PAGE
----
Each semester, Mrs. Ferlauto brings her Global Issue students on a field trip to the United Nations headquarters in New York City. This October, her class took to the Big Apple to tour this historically significant building.
Upon their arrival, the students split into groups and met their tour guides. Each tour guide introduced themselves to their individual groups, speaking about their specific jobs at the UN and the country they are from. Students were led into art galleries, where they looked at different art pieces related to the history of the UN and learned about the art’s origin and what each represented.
The groups also saw a mural depicting the fighting during World War II, which was the time period that the United Nations was established, and the tour guides explained the historical importance of the mural and its meaning. They also explained the different positions and responsibilities of employees at the UN. Students on the trip learned that there are five countries on the sitting panels at a time, and these rotating countries have the opportunity to bring up important issues during UN meetings.
I spoke to Michael Rizzolo, a student in the class, to learn more about his personal experience and opinion on the field trip. “I really enjoyed the trip to UN and I learned a lot about how international countries work together to maintain peace around the world,” Rizzolo told me. “My favorite part of the trip was seeing the meeting room where countries discuss significant world issues. When we visited, there was a meeting already in session and it was an amazing experience to be able to see so many different people in one room doing important things to help the lives of other civilians.”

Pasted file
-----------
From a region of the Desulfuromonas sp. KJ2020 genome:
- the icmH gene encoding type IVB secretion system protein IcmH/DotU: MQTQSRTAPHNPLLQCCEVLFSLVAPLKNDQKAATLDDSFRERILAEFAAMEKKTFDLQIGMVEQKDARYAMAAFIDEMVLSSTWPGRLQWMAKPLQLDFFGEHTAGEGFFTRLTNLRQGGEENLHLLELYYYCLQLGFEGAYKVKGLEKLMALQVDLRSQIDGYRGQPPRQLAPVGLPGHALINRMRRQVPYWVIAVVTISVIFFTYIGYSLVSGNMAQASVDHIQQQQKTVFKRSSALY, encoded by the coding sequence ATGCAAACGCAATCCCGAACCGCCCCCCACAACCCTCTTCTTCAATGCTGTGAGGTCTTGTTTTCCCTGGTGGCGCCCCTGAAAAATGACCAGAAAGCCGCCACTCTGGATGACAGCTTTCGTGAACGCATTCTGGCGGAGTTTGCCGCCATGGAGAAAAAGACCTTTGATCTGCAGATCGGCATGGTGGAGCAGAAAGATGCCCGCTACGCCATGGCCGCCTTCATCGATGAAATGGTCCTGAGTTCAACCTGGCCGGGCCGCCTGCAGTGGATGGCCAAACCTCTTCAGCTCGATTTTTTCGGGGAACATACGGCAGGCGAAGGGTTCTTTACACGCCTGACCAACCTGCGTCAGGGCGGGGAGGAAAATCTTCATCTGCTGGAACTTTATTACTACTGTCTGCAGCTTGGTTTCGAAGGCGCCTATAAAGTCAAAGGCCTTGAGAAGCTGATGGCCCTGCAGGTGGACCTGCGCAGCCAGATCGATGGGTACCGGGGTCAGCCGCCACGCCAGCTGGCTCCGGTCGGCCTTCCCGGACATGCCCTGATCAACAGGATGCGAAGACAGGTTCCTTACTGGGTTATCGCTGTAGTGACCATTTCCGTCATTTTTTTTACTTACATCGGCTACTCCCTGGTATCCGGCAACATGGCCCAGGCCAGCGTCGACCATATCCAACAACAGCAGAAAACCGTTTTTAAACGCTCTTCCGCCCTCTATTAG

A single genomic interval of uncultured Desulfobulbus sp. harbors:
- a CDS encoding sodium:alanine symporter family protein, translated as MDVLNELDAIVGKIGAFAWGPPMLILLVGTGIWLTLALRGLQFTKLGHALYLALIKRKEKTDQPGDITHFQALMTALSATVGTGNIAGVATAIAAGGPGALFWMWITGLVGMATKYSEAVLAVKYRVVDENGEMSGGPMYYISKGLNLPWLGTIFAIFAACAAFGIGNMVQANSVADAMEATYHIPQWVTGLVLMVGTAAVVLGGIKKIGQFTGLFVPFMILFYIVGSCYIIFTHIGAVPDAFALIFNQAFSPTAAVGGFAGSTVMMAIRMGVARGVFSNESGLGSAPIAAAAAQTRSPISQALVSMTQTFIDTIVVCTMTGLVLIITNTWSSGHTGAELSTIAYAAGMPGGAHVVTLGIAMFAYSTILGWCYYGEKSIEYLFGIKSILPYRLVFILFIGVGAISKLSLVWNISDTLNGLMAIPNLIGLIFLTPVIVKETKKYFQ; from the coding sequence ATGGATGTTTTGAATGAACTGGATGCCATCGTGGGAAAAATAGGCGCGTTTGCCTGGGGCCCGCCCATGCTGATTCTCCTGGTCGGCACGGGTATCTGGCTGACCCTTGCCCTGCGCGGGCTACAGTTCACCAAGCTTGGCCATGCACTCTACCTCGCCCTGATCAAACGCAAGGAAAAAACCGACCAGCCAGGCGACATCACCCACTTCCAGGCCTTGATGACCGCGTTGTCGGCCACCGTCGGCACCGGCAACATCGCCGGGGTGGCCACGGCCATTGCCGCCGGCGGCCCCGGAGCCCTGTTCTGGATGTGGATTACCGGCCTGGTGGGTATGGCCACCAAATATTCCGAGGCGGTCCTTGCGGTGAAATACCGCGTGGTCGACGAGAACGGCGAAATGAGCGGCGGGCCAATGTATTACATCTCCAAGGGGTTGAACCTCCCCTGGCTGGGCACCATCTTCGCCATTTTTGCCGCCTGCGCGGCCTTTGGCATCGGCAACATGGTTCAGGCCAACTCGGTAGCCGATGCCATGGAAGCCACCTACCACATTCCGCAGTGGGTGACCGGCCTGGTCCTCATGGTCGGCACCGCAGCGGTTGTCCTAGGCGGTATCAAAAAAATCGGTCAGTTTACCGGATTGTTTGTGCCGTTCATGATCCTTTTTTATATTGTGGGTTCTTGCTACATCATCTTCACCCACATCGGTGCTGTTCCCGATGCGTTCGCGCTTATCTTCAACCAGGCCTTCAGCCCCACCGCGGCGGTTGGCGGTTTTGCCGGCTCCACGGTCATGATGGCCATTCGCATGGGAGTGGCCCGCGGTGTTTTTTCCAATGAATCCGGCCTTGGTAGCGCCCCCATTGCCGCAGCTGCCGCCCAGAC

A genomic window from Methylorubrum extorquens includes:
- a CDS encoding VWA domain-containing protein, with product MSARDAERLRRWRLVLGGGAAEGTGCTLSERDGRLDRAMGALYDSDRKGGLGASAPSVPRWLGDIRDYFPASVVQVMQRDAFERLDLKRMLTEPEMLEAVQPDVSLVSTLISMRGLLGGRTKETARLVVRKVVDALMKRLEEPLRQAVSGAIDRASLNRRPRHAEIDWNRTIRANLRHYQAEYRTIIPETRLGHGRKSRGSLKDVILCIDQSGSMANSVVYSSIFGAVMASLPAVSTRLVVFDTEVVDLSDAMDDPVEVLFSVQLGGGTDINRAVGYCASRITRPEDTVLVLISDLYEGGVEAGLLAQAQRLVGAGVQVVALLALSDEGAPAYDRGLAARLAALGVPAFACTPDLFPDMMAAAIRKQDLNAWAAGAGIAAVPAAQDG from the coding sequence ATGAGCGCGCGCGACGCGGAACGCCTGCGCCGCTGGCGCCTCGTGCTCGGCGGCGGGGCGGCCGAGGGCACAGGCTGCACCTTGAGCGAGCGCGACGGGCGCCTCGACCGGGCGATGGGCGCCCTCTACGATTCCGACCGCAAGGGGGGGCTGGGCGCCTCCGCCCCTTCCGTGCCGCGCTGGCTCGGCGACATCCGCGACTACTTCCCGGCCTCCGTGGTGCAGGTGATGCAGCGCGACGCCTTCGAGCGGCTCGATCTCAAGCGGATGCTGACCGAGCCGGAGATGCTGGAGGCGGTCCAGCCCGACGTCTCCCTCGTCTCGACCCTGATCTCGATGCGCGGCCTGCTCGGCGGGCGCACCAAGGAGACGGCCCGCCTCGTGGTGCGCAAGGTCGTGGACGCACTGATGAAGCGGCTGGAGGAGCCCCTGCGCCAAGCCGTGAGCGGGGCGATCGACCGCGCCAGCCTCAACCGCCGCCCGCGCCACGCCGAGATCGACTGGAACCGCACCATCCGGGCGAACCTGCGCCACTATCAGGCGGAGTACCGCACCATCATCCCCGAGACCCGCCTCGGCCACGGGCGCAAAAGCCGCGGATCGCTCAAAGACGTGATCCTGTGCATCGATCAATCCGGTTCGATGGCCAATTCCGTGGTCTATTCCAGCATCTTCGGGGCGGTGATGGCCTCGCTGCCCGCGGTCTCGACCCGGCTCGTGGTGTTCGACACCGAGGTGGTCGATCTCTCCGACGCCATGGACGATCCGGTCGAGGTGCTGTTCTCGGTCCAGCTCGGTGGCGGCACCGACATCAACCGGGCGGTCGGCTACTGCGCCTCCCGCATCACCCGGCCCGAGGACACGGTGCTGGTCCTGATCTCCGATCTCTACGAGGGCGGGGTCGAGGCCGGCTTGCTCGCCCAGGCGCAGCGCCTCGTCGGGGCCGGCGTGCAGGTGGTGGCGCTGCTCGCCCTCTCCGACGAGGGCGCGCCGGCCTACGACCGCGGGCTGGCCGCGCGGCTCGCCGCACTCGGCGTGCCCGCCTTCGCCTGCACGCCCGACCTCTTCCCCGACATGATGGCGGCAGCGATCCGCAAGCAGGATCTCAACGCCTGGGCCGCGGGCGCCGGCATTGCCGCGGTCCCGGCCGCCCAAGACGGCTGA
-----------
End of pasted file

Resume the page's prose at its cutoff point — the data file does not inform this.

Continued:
When asked if he would want to return the United Nations headquarters, Rizzolo responded, “I would definitely return to see more of the items from each country that were available in the gift shop and to view any new artwork they include in their exhibits.” Senior Michael Rizzolo also mentioned how inspiring the United Nations was for him. After visiting their headquarters, he was able to see how invested members of the UN were to keeping international peace, for they didn’t allow their language barriers prevent them from communicating with each other about peacekeeping.
School field trips offer students an important opportunity to add measurable depth to their education, learning things first hand, rather than in a classroom setting. The Global Issues’ class trip to the UN headquarters in New York helped reinforce the information students learned in class about peacemaking and the United Nations’ position in the international affairs.